I found myself wondering these past few chapters what a different version of The Hunger Games would look like. What if Gale and Katniss were the ones competing instead of Gale and Peeta? What if Prim had actually gone to the games? What would the reactions of other characters if they had been plunged into The Capitol?
Plus, it’s interesting to imagine what type of persona they would have cultivated throughout the games. Would Gale play off on his distrust for others? Would the stylists use Prim’s purity to gain her fans? How would the people of The Capitol react to them? Would anyone feel any sense of compassion for these children being sent off to what is essentially war?
It doesn’t seem like they would care at all. It’s just a television show to them.
Back of the Book (Amazon.com)
In the ruins of a place once known as North America lies the nation of Panem, a shining Capitol surrounded by twelve outlying districts. The Capitol keeps the districts in line by forcing them all to send one boy and one girl between the ages of twelve and eighteen to participate in the annual Hunger Games, a fight to the death on live TV.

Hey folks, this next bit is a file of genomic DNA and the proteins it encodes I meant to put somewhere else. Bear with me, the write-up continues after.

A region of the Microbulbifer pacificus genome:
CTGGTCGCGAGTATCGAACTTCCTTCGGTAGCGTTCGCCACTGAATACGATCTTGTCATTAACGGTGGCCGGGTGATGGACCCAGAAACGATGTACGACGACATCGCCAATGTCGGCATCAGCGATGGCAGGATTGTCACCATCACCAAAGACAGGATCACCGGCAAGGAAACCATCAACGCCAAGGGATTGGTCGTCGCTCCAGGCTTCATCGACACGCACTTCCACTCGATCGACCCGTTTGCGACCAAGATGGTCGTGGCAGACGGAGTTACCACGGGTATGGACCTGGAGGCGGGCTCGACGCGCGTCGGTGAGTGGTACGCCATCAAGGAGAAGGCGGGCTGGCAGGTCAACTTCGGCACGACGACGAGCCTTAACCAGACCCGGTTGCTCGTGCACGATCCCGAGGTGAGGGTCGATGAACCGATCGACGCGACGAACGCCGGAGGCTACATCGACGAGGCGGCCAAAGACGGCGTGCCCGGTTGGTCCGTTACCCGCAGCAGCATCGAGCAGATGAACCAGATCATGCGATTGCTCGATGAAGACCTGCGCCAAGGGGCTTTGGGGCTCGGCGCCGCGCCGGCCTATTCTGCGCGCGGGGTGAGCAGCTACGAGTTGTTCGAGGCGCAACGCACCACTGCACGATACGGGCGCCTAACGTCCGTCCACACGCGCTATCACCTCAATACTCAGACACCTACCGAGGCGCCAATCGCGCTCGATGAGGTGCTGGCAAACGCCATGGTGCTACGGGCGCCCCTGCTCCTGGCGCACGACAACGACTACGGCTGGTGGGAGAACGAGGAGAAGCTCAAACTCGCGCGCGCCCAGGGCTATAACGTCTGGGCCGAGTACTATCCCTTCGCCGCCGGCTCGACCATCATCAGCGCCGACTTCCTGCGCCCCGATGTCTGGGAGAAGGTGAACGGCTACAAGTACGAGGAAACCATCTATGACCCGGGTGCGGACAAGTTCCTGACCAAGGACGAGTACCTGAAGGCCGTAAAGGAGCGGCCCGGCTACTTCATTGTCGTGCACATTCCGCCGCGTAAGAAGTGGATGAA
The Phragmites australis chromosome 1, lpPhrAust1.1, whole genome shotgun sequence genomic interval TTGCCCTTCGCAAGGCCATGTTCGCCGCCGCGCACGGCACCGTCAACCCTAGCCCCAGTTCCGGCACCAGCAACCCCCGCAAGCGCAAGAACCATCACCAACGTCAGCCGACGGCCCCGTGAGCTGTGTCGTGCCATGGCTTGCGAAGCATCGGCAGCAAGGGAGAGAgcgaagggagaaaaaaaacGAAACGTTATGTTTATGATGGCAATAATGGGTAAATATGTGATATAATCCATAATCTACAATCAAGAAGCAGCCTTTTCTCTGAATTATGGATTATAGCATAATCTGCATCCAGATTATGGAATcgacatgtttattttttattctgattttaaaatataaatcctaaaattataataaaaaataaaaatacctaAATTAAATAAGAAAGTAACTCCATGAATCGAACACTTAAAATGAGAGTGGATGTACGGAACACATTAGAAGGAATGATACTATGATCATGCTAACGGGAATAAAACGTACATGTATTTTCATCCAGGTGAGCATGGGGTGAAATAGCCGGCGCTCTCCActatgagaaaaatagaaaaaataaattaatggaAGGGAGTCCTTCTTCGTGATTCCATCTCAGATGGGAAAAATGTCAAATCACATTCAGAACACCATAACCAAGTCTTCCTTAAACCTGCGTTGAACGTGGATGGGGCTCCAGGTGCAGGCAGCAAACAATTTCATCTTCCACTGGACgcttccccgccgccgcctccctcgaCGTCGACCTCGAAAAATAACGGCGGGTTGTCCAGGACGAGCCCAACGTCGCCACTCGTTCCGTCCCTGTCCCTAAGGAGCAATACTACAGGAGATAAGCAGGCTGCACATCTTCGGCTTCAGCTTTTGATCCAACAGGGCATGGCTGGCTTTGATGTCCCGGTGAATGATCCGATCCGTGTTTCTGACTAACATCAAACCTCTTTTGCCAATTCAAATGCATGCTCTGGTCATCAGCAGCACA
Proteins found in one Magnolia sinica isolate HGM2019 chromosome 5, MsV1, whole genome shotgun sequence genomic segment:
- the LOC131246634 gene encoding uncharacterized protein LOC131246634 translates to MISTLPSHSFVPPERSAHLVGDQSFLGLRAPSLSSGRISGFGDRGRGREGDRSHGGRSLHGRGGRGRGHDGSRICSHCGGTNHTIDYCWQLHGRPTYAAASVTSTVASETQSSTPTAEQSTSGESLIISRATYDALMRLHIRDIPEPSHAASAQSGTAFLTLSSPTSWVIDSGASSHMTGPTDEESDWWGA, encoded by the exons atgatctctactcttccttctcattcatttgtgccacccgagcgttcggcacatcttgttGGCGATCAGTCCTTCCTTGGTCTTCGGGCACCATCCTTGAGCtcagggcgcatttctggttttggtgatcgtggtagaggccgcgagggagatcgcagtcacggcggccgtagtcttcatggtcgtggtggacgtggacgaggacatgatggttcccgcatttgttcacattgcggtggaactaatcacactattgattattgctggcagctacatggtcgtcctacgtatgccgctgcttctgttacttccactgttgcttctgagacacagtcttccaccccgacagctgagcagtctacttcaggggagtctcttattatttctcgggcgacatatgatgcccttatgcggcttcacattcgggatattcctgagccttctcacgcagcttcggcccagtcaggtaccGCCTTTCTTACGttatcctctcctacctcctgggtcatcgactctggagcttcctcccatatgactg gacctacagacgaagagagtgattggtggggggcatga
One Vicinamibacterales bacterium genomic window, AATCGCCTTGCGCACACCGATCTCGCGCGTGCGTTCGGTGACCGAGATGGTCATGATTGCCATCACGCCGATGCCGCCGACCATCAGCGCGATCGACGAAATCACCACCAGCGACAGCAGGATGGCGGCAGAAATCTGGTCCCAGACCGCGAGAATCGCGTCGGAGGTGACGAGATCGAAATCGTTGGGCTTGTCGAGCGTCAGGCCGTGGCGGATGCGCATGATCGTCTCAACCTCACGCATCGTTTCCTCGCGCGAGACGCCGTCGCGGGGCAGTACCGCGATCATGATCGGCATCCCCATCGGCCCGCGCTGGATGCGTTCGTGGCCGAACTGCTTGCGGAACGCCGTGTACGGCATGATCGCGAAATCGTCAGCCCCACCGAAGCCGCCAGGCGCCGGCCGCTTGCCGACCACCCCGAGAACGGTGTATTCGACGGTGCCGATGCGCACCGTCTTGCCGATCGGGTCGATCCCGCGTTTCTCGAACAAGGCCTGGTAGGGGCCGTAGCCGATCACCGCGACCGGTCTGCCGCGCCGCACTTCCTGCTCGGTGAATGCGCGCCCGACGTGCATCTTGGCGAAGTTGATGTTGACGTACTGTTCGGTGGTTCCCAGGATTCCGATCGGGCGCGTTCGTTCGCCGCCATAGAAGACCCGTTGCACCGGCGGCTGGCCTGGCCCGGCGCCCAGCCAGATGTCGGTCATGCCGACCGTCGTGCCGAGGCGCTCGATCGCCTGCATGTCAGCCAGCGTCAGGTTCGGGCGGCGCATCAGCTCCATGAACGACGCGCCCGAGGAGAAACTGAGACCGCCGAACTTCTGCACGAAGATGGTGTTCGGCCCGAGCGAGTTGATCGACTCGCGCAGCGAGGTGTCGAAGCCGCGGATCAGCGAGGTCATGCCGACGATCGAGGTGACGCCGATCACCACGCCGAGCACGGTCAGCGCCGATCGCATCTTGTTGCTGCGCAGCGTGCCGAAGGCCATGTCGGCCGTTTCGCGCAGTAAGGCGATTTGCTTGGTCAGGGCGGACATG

Sixteen-year-old Katniss Everdeen regards it as a death sentence when she steps forward to take her sister’s place in the Games. But Katniss has been close to death before-and survival, for her, is second nature. Still, if she is to win, she will have to start making choices that weigh survival against humanity and life against love.
Disclaimer: My Chapter Thoughts DO INCLUDE SPOILERS. They assume that you have read ALL of The Hunger Games series (books 1-3). They will mostly contain spoilers, however, in the chapter that they are covering.
Chapter Seven Thoughts